A personal goal of mine before coming to Quito was to avoid getting a big ole’ tapeworm. You know those ones that people get from eating street food and by the time it gets pulled out of them it’s like, 20+ feet long? Yeah, those guys. Preconcieved judgments aside, the food here has been wayyy more than edible. I haven’t had any problems (read: have not had to touch the prescription diarrhea medicine my travel doctor gave me before coming), and the constitution of my stomach is nothing to brag about. I eat the majority of my meals at home, as that is the family culture I am part of, but I try to venture out on the weekends and take the occasional afternoon off. Breakfast during the week is always an egg, two slices of wheat toast with PB/ banana/a drizzle of honey, and a cup of coffee. I’ve gotten into the habit of drinking this pretty much every morning, as there is a notable drop in performance when I try to engage with little children uncaffeinated. The coffee here is more or less all instantaneous, which (a) is super weak, and therefore (b) sucks, which is (c) a huge crying shame, given how close we are to those delicious Colombian beans. Lunch is pretty much always proceeded by a bowl of soup, but from there…
If I can summarize the food culture down here in a two words, those words would be: white rice. Your typical lunch/ dinner will consist of some vegetable assortment and some portion of pig, heaped upon a giant mound of white rice. There is a big pot in our house that is never empty. I’m getting a little sick of all the white rice (come on, guys, can’t we at least try another color?), but we do mix it up with potatoes or a bean variety. Tons of those, too. Generally, the food culture here is very heavy on the starches and lighter on the meat, with smatterings of vegetables. But, yeah, pig is the big meat down here. You go to street markets and every other cart has a roast intact pig ready for serving. A common dish involves portions of lightly fried pig served over several different kinds of corn, with salsa (i.e., sauce, not Mexican salsa), etc. Cow and chicken/ turkey are things here, too. Fish is much, much more popular around the coast, where I am not. Empanadas are popular and tasty, but not nearly filled to the same extent as they are back at home. Cuy, or roasted guinea pig, is a local delicacy, not light on the wallet, but not on the taste buds, either. It’s not dissimilar to chicken in flavor (really, though), but the texture is much tougher, specifically the skin. I sampled this tasty dish for the first time this past weekend, and let me say that those little furry things we kept as classroom pets in grades K-6 are delicious, and they would never last until the end of the school year if this was common knowledge.
The fruits and vegetables down here are incredible. You know how when you go to a deli or something the term “fruit salad” signifies a handful of grapes, maybe a pineapple or strawberry, and a single blueberry mixed amongst a horde of tasteless melon? Yeah, I pretty much hate melons, the filler of the fruit world. But down here I tried, for real, my first, and what is this? Flavor?!? Even better is that the same is more or less true for the things that already had taste. For example: ohhhhh, the mangoes!!!!!! Everything is fresh and locally grown and it makes a world of difference. If you are an American, and you are reading this, I hope you will consider writing your local congressman/ soccer-moms-that-like-to-meet-their-girlfriends-for-lunch-after-dropping-the-kids-off-and-need-to-have-their-favorite-fruit-all-year-round-in-their-salad-goddammit, because here’s a crazy idea: fruit isn’t the same when it’s out of season. This is a topic I have gotten fairly fluent on. It is also a great way to make friends. The people down here never get tired of being told how much better the produce is down here than back in the states: “in my country, everything is artificial, but here…!” Other thing that’s cool: high fructose corn syrup isn’t a thing down here. Even sodas like Coke contain actual sugar. Yes, you can definitely taste the difference. Why, I had an apple soda just the other day, and it was delightful.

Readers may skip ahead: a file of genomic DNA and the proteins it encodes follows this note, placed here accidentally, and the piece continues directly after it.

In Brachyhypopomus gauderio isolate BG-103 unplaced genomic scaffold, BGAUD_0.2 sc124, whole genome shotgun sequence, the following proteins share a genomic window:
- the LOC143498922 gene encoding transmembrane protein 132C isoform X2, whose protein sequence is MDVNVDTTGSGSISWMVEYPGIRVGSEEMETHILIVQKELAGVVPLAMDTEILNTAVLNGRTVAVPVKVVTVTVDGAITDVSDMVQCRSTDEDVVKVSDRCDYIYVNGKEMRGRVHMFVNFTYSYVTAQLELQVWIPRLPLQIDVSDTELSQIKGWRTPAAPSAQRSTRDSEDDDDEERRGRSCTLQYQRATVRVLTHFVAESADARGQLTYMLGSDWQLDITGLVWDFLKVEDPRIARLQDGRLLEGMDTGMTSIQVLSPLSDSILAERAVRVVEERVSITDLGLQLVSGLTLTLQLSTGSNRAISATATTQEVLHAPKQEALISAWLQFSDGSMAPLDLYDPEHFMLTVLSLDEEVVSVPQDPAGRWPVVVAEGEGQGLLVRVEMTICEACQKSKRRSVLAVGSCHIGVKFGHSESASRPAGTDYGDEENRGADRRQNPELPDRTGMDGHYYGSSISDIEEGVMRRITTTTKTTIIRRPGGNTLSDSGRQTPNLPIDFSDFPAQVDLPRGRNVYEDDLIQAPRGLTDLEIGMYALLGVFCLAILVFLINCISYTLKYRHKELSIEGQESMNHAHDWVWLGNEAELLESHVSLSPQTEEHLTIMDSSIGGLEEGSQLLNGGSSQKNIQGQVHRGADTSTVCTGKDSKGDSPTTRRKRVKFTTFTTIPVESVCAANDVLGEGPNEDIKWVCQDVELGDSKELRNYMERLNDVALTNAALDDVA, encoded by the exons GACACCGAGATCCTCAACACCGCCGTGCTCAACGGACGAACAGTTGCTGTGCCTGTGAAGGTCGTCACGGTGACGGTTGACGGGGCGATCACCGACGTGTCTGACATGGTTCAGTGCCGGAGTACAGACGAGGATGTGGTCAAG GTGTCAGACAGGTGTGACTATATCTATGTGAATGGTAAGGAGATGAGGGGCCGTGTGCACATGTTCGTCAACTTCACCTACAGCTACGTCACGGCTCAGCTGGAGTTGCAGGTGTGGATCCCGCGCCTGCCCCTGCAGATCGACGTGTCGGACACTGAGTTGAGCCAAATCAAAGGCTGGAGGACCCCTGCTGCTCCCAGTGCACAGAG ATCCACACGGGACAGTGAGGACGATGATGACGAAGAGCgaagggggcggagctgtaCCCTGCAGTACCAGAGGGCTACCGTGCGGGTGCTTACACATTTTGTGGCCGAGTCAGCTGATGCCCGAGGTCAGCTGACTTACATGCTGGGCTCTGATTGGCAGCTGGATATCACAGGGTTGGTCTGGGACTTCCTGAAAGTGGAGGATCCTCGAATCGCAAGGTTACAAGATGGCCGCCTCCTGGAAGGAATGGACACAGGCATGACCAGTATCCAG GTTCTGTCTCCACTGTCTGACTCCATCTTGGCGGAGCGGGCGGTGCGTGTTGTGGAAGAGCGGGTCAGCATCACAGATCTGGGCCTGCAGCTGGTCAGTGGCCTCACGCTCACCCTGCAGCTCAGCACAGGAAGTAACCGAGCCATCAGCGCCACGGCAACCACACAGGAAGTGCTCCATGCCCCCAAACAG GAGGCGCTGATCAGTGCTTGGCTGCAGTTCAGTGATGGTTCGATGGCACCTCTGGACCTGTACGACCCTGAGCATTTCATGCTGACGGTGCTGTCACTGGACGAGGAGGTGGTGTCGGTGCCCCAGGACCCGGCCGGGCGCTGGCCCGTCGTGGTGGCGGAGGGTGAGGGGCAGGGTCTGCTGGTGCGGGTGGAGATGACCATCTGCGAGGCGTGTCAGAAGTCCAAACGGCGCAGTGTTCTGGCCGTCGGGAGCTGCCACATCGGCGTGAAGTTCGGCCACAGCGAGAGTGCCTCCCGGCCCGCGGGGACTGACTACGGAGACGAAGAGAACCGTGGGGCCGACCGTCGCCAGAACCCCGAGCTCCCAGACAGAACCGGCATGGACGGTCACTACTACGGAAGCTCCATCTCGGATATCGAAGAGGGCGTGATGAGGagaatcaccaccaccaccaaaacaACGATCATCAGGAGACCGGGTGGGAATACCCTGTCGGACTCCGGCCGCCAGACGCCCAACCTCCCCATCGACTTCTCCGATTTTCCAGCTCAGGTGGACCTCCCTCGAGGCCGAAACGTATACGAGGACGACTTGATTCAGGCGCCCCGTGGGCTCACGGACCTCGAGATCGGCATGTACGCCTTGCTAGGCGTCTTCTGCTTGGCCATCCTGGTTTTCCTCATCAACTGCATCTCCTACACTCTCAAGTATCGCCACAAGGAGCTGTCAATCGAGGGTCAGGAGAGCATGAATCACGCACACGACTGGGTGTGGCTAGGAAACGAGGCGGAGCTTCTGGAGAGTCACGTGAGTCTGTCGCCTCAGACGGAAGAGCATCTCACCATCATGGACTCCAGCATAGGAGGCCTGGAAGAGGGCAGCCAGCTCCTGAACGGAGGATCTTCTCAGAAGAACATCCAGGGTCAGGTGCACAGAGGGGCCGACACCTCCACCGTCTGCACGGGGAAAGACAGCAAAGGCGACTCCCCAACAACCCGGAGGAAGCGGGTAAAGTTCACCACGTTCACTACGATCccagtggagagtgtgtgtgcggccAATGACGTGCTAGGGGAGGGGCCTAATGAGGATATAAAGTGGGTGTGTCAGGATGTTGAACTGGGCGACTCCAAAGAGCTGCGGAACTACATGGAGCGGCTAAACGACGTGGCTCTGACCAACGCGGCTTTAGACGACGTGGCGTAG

And finally: alcohol. Liquor is king here. Tequilla, rum, and vodka are the most popular, and many bars will serve, like, fishbowls of these mixed with some sweeteners and a dozen straws (for sharing). As I mentioned , anything imported is $$$, and tends to denote or suggest wealth. Wine doesn’t seem to be very popular. I haven’t seen bottles much more expensive than $10, and only seen it served at our dinner table for guests. But my greatest disappointment here is the beer. Craft brewing hasn’t caught on, so there are like two or three different kinds of beers you can drink. The king of beers down here is called Pilsner. It is drinkable, but then again so is anything after four years of college. Sure, other beers make it down here too, like when I went to a bar recently and saw a bottle of Guinness going for $14. A liter of Pilsner was ~$4. The upside of this is that I pretty much only touch alcohol one night a week. If any of you have found great satisfaction in knocking back a casual Keystone Light at the end of a hard day of work, please do share how, because I’m curious.
Speak Spanish: “In general, las frutas aqui son mucho major que en mi pais” (in general, the fruits here are much better than in my country) is a phrase that finds its way into most of my conversations.